Monday morning after a Friday afternoon fight is always crazy. The police, parents, and injured students fill the office with energy, witness statements, and revelations by the minute. The good news is that my student has been released from the hospital with bruises and scratches and some Vicodin. The bad news is an entire family left campus in the backs of police cars and tomorrow my colleague begins work on two expulsion packets.

My community is ghetto. It’s a derogatory term but it holds much truth. In my community, parents younger than me drive their teenage children to fight scenes, carry steak knives in their trunks, and show up to our offices high as bats on marijuana and other drugs. In my community, young men of color challenge their older counterparts to go ahead and shoot. Girls know what wearing sweatpants and tying up your hair really means. Text messaging and MySpace are weapons in the arsenal of bitterness and retaliation. Fights are seldom fair and often involve play sisters, cousins, and neighborhood thugs. No one wants to press charges.

Truth? Truth has many versions and remixes. I spoke to my student today. While I believe what she told me, I know there were omissions and changes when I compared her story to that of the other eyewitnesses. All I can do is continue to promote good choices and the development of good character. It sounds so rote and superficial. But I grew up in my community. I want these kids to know that there is hope for a better life, that they can be better people. They are so shocked when I tell them I’ve never been in a physical fight. They think me ferocious, a pit bull in a twinset. They wonder how I could have gotten so far, as small as I am, without resorting to my fists or a razor blade or making phone calls to bigger, stronger associates.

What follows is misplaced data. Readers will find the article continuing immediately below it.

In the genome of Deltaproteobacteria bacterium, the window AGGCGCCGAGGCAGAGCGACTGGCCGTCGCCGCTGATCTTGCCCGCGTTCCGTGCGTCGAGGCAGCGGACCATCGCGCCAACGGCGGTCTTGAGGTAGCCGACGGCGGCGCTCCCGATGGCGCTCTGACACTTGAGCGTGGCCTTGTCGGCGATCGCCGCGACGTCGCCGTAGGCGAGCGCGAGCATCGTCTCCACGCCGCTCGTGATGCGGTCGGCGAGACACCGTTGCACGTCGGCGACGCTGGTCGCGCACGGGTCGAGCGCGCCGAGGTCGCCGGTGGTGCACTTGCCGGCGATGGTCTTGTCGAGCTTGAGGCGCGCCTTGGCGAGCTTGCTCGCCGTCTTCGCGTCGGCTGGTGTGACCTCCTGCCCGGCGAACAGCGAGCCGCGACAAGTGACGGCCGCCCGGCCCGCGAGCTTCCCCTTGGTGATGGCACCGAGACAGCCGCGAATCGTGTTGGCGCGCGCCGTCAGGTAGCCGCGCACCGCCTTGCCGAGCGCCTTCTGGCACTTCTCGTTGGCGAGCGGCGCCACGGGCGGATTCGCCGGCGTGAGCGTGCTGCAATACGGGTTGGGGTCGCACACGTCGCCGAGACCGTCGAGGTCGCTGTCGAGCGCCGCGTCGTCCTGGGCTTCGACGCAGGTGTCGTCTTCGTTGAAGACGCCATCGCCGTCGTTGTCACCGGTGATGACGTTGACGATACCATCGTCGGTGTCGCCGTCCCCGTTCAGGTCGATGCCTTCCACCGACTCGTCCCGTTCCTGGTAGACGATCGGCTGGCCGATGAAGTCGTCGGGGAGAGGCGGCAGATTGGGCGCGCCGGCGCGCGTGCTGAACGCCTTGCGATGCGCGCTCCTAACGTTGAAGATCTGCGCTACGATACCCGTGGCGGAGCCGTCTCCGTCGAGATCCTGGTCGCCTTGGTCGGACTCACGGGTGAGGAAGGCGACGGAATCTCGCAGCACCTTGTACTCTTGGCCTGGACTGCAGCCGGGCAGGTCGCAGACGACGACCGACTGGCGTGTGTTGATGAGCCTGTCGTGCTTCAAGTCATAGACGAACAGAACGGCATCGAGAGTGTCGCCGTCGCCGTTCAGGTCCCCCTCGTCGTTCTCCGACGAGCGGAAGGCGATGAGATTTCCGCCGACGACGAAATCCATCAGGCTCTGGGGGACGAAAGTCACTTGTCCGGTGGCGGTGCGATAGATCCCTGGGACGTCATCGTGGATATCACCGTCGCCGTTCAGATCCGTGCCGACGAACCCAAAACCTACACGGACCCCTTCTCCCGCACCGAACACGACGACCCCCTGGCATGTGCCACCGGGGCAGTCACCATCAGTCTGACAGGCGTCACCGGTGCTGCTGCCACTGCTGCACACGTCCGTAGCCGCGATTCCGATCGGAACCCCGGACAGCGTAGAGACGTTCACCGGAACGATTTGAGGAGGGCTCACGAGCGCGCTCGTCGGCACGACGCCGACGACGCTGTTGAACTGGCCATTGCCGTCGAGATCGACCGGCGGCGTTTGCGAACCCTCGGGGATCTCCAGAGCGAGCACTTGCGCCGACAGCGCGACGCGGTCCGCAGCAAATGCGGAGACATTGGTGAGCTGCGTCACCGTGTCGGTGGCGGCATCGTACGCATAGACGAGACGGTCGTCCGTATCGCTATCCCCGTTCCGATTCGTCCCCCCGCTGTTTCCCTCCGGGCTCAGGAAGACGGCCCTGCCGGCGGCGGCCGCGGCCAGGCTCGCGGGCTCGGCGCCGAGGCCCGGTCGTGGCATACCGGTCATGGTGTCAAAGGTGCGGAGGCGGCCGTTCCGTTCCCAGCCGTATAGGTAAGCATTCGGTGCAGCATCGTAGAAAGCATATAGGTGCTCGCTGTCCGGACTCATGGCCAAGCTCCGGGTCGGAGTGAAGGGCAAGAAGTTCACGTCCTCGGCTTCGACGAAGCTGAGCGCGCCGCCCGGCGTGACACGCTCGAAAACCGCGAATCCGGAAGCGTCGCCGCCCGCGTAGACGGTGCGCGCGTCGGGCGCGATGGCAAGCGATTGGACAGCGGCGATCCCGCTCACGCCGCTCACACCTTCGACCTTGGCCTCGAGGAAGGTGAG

When I walked around my workplace on this beautiful spring day, my heart heavy with my personal issues, I looked at my children, their lovely brown and black faces, their colorful clothes and language. Most of them are not caught in the cycle of violence. Or at least, for a few hours a weekday, they are removed from what surrounds them.

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